Uzbek frauds in Korea spark diplomatic conflict

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Uzbek frauds in Korea spark diplomatic conflict

The Uzbek government has requested the extradition of an ethnic Korean Uzbek, Vladimir Choi, 46, who is a primary suspect in a big fraud case in the country.

Korea’s Justice Ministry rejected the request, it was confirmed recently, because Choi has been indicted by Korea’s prosecutors for a $5.2 million fraud here in Korea. Choi’s dueling fraud charges are becoming a diplomatic issue between the countries, which signed a criminal extradition treaty in 2003.

Choi allegedly swindled 6.1 billion won ($5.2 million) from Uzbekistans who came to Korea as industrial trainees from May 2004 to December 2006. He pretended to be the Korean representative of AFLMA, which is an Uzbek company that selects Uzbek workers to come to Korea. He promised the trainees he would transmit money to Uzbekistan on their behalf. The local investigation into Choi began after the Uzbek government sent information on the suspect to Korean law enforcement authorities.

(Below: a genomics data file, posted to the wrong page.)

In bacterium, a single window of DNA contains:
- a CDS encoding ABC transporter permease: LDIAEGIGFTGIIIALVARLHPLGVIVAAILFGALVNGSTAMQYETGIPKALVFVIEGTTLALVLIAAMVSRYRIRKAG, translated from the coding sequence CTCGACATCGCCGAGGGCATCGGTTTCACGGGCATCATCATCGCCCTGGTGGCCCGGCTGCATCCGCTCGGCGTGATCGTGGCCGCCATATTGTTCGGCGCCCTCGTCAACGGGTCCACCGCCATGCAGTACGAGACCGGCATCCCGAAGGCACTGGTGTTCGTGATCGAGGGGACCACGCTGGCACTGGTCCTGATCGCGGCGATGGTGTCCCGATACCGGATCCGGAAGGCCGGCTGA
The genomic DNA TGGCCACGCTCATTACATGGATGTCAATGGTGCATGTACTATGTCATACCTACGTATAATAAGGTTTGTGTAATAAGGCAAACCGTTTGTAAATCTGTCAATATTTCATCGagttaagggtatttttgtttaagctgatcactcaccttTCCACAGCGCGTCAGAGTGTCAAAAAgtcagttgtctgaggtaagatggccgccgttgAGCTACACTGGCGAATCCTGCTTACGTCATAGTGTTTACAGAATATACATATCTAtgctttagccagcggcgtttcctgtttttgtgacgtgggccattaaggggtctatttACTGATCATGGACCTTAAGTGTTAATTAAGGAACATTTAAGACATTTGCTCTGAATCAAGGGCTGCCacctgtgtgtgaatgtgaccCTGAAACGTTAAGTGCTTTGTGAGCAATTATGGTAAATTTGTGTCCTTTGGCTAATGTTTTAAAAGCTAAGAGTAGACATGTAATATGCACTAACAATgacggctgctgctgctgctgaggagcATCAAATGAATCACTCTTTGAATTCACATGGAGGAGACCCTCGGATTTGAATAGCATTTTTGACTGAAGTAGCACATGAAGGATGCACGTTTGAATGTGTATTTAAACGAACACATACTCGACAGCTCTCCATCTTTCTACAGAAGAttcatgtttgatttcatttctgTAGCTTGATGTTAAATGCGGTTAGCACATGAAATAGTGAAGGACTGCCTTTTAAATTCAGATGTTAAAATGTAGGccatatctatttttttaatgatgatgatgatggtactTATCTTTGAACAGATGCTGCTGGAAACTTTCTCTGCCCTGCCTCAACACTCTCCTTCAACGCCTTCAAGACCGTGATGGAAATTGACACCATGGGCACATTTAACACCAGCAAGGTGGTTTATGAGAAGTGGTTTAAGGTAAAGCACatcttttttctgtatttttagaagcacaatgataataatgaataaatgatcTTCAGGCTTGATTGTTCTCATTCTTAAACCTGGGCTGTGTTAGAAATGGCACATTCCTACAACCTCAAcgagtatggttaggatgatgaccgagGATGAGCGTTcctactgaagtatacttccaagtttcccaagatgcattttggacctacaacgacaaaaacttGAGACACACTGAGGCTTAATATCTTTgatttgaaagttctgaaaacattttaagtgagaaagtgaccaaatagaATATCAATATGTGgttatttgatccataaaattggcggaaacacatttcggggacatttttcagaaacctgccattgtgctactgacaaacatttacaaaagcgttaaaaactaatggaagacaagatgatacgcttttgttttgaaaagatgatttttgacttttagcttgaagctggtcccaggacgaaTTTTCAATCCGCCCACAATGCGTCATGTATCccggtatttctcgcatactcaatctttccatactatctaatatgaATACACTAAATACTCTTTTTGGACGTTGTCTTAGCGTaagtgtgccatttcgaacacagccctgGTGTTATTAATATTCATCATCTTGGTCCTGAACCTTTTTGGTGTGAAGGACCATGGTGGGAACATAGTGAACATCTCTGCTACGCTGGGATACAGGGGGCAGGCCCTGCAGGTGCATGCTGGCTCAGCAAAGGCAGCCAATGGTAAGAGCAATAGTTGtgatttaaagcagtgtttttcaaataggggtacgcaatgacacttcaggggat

Choi’s alleged fraud has become a hot issue in Uzbekistan. The cheated trainees demonstrated at the head office of AFLMA in 2007 and in a follow-up investigation, the Uzbek government discovered the involvement of the Minister of Labor and Social Welfare, and fired him. They also arrested the president of AFLMA.

Korean investigators have only identified 6.1 billion won in stolen funds. But the trainees say Choi got 32.5 billion won from them. There are also records of Choi transferring 4 billion won to accounts in Hong Kong.

According to investigators, Choi frequently said he was close to many powerful figures in Uzbekistan. He told friends that he sent gifts to those figures. During the investigation, Choi said, “I will be killed if I go back to Uzbekistan because I know too much.”

Choi is a descendant of Koreans who fled to Russia and were exiled to central Asia during the Stalinist period. Choi became a Korean citizen in May 2008, and obtained a Korean name and a resident registration number. But his citizenship was canceled because he did not forfeit his Uzbek nationality. Choi is stateless. He asked for the recovery of his Korean citizenship in May. Uzbek Embassy officials said they still need to confirm whether Choi actually forfeited his Uzbek nationality.

By Lee Chul-jae, Hong Hye-jin []
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